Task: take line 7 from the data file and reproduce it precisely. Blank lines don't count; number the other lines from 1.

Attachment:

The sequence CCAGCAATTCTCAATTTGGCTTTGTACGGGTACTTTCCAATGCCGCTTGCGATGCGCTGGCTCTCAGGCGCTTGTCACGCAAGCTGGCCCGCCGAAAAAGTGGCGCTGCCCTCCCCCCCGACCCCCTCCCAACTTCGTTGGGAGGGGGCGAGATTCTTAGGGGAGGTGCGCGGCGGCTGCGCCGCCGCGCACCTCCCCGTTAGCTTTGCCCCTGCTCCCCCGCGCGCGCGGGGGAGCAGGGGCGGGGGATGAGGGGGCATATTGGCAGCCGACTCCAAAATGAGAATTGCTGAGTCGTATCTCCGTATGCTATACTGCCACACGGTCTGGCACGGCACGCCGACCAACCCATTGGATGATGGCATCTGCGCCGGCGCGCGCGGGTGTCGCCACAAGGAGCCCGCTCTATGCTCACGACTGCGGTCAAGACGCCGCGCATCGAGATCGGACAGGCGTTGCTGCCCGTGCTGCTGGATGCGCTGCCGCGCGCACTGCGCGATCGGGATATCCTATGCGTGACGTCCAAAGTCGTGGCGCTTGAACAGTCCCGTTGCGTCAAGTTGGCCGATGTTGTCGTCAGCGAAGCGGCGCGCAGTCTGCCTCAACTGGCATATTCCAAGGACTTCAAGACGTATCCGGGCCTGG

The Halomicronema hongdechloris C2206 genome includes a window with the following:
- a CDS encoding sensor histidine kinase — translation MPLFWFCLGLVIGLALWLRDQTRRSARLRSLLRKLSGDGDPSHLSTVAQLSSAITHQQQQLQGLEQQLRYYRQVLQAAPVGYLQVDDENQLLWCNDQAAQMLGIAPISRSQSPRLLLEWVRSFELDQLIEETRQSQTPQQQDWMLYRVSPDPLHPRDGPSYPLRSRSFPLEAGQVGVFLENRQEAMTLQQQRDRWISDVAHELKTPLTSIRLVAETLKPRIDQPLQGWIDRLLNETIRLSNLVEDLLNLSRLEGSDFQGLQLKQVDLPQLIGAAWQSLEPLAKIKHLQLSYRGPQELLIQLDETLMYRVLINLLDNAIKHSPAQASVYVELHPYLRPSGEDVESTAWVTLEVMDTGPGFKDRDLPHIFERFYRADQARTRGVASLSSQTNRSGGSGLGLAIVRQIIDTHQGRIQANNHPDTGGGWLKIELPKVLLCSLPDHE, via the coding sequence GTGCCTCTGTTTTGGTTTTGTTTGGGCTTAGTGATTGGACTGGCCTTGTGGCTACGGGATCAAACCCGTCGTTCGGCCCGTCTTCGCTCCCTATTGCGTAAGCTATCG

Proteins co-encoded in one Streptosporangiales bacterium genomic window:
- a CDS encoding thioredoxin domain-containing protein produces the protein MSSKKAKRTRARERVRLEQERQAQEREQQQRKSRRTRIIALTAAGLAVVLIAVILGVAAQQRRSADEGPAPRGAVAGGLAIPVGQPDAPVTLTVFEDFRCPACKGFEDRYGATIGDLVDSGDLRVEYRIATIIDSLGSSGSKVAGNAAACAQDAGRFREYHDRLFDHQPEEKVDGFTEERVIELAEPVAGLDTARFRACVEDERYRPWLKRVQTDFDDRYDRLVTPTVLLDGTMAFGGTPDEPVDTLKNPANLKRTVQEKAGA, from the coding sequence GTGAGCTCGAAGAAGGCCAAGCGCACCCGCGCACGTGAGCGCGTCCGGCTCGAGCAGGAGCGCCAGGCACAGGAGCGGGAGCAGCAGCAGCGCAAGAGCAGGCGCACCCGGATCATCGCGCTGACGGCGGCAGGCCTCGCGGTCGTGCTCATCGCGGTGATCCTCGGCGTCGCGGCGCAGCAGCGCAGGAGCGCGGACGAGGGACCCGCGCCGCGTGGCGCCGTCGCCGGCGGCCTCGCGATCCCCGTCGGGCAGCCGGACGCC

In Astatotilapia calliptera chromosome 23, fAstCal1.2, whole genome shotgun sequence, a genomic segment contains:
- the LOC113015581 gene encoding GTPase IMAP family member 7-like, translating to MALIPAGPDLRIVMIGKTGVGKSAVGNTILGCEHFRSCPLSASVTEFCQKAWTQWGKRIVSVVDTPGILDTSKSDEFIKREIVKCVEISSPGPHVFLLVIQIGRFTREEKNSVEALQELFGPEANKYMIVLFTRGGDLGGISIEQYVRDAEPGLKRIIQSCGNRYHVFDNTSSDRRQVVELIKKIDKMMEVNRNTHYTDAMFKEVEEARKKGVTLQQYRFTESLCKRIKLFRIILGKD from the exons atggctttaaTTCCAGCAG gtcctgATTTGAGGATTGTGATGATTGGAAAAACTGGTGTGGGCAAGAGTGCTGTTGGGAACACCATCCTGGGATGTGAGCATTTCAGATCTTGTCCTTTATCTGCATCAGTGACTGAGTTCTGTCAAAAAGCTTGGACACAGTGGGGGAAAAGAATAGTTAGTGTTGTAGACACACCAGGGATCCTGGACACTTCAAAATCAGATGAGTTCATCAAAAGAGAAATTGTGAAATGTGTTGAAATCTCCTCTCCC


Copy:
- the LOC113015581 gene encoding GTPase IMAP family member 7-like, translating to MALIPAGPDLRIVMIGKTGVGKSAVGNTILGCEHFRSCPLSASVTEFCQKAWTQWGKRIVSVVDTPGILDTSKSDEFIKREIVKCVEISSPGPHVFLLVIQIGRFTREEKNSVEALQELFGPEANKYMIVLFTRGGDLGGISIEQYVRDAEPGLKRIIQSCGNRYHVFDNTSSDRRQVVELIKKIDKMMEVNRNTHYTDAMFKEVEEARKKGVTLQQYRFTESLCKRIKLFRIILGKD from the exons atggctttaaTTCCAGCAG gtcctgATTTGAGGATTGTGATGATTGGAAAAACTGGTGTGGGCAAGAGTGCTGTTGGGAACACCATCCTGGGATGTGAGCATTTCAGATCTTGTCCTTTATCTGCATCAGTGACTGAGTTCTGTCAAAAAGCTTGGACACAGTGGGGGAAAAGAATAGTTAGTGTTGTAGACACACCAGGGATCCTGGACACTTCAAAATCAGATGAGTTCATCAAAAGAGAAATTGTGAAATGTGTTGAAATCTCCTCTCCC